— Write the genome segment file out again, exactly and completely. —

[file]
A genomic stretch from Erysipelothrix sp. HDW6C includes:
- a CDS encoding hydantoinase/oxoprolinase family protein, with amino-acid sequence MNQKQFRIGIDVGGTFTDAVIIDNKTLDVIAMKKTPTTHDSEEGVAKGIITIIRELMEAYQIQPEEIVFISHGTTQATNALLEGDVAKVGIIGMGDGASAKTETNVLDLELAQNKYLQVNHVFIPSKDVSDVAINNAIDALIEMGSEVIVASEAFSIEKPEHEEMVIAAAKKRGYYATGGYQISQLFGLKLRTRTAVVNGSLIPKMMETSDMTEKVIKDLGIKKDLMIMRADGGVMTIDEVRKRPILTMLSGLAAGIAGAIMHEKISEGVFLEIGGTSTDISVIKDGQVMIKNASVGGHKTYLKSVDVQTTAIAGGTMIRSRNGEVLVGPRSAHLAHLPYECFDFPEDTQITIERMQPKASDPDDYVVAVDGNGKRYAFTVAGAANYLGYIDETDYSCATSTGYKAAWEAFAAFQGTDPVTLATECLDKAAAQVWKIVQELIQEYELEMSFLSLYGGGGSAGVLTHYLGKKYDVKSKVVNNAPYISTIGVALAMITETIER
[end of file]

A genomic stretch from Erysipelothrix sp. HDW6C includes:
- a CDS encoding hydantoinase/oxoprolinase family protein, with amino-acid sequence MNQKQFRIGIDVGGTFTDAVIIDNKTLDVIAMKKTPTTHDSEEGVAKGIITIIRELMEAYQIQPEEIVFISHGTTQATNALLEGDVAKVGIIGMGDGASAKTETNVLDLELAQNKYLQVNHVFIPSKDVSDVAINNAIDALIEMGSEVIVASEAFSIEKPEHEEMVIAAAKKRGYYATGGYQISQLFGLKLRTRTAVVNGSLIPKMMETSDMTEKVIKDLGIKKDLMIMRADGGVMTIDEVRKRPILTMLSGLAAGIAGAIMHEKISEGVFLEIGGTSTDISVIKDGQVMIKNASVGGHKTYLKSVDVQTTAIAGGTMIRSRNGEVLVGPRSAHLAHLPYECFDFPEDTQITIERMQPKASDPDDYVVAVDGNGKRYAFTVAGAANYLGYIDETDYSCATSTGYKAAWEAFAAFQGTDPVTLATECLDKAAAQVWKIVQELIQEYELEMSFLSLYGGGGSAGVLTHYLGKKYDVKSKVVNNAPYISTIGVALAMITETIER